Brother, we once walked through night snow,
past our childhood’s fast food joints.
The parking lots were deep with white fables.
Beyond the hum of yellow signs
and street lights, the moon wore a halo,
which meant the snow would start again,
you said. We went searching for something—
a hill to sled, the last mound
we could stand upon and dream upon—
the earth transfigured at our cold feet.
Collinsville was so still I can imagine
I remember the sound of your breath.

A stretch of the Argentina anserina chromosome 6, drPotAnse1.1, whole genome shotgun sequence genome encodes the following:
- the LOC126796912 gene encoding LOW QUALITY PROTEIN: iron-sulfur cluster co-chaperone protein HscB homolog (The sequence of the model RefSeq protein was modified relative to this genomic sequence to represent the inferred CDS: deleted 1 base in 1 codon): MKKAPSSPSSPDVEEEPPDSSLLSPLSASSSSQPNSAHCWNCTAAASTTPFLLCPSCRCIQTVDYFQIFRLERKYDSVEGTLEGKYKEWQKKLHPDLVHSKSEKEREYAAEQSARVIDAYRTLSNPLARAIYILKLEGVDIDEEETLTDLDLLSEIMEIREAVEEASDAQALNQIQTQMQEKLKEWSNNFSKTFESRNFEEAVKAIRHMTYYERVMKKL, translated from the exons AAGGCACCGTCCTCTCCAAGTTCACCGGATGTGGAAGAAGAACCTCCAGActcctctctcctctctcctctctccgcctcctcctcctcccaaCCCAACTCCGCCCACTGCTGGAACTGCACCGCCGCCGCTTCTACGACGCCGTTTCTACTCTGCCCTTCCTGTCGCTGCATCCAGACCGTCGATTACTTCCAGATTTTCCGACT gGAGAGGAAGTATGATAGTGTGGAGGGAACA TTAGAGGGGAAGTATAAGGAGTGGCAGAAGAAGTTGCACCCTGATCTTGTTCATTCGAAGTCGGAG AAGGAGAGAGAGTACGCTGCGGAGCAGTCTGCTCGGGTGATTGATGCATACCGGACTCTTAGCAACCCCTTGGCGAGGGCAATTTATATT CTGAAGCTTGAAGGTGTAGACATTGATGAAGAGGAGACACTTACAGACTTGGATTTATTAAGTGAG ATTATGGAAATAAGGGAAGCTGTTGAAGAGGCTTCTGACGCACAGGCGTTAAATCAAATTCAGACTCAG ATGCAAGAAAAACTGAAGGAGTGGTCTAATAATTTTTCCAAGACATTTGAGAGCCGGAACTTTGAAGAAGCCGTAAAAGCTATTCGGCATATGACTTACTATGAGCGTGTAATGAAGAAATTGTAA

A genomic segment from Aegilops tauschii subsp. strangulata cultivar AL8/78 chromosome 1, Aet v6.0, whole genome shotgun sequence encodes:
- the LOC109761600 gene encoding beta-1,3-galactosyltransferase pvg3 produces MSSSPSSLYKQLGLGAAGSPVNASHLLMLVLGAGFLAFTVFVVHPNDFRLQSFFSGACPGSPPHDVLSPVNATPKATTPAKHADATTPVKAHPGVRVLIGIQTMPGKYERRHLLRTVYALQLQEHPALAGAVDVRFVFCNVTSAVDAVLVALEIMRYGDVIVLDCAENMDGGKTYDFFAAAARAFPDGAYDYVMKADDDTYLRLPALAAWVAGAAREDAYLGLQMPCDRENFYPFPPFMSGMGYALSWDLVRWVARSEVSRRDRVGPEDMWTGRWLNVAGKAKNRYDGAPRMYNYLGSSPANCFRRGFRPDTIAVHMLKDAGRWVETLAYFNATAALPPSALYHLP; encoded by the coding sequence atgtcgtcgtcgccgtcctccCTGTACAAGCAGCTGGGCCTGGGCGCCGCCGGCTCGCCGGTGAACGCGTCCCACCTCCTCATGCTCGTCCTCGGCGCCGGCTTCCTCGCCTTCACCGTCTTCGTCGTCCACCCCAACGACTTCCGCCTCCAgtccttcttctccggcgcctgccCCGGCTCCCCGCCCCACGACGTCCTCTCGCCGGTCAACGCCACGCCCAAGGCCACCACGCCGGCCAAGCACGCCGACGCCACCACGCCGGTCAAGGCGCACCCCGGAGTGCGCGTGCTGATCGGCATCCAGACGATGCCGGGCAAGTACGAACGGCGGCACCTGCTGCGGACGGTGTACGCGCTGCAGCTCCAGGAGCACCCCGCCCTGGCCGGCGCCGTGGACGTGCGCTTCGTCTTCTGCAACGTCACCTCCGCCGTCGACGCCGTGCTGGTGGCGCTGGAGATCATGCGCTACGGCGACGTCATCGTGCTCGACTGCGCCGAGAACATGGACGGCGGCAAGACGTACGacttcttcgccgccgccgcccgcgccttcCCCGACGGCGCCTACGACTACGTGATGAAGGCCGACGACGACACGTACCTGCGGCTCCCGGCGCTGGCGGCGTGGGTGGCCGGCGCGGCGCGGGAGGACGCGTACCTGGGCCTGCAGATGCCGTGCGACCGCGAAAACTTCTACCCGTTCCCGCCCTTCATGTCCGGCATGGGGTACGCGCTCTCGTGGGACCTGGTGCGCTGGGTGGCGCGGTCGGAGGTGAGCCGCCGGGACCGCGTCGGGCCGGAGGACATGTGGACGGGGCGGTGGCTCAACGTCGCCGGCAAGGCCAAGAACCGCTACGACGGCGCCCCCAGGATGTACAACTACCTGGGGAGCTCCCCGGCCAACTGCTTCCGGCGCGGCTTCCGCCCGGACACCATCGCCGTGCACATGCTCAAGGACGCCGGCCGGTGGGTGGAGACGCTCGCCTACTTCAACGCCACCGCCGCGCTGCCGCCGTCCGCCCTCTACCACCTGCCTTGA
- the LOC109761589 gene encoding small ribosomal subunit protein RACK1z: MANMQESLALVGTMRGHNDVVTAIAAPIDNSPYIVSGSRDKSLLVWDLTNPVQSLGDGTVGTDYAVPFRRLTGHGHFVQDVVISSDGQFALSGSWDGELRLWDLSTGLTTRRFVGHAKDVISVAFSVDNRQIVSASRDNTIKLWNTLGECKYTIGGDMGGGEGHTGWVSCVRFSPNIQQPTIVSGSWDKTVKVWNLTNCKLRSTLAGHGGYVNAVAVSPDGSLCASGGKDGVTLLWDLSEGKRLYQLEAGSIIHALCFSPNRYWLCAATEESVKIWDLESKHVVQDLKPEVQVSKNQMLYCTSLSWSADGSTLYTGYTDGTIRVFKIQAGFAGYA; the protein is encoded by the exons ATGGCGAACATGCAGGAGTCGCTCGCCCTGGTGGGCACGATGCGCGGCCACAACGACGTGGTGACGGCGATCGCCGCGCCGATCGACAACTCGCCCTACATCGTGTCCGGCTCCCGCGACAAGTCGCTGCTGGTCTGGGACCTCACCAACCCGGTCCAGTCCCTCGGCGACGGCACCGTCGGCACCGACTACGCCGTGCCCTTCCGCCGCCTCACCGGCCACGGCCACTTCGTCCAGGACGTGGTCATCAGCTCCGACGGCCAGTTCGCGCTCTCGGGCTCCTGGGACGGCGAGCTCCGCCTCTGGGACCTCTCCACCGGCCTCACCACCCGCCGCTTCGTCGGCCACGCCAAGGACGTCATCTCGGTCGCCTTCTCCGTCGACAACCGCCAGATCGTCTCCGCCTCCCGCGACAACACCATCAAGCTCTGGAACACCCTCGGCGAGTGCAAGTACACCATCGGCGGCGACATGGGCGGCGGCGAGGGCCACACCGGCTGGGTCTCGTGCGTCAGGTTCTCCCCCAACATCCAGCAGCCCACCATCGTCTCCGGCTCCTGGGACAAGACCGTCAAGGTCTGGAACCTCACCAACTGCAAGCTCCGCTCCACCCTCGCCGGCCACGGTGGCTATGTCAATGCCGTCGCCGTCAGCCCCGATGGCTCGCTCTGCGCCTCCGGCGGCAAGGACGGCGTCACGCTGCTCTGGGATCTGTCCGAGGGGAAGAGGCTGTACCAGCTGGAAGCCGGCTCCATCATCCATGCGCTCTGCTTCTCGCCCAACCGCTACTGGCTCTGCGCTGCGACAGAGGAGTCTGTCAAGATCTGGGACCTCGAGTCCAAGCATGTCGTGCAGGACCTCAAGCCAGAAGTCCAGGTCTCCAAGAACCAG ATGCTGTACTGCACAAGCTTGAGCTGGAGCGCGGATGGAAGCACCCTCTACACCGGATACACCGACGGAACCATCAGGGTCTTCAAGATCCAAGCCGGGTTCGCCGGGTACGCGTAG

I’d like to say I held your mittened hand.
(You probably wore one of dad’s tube socks
instead.) It is enough we saw a world
that hadn’t been walked on.
Annie Woodford lives Roanoke, Virginia, where she is a teacher at Virginia Western Community College. Her poetry has appeared or is forthcoming in Appalachian Heritage, The Comstock Review, Cold Mountain Review, The Chattahoochee Review, and The Normal School, among others.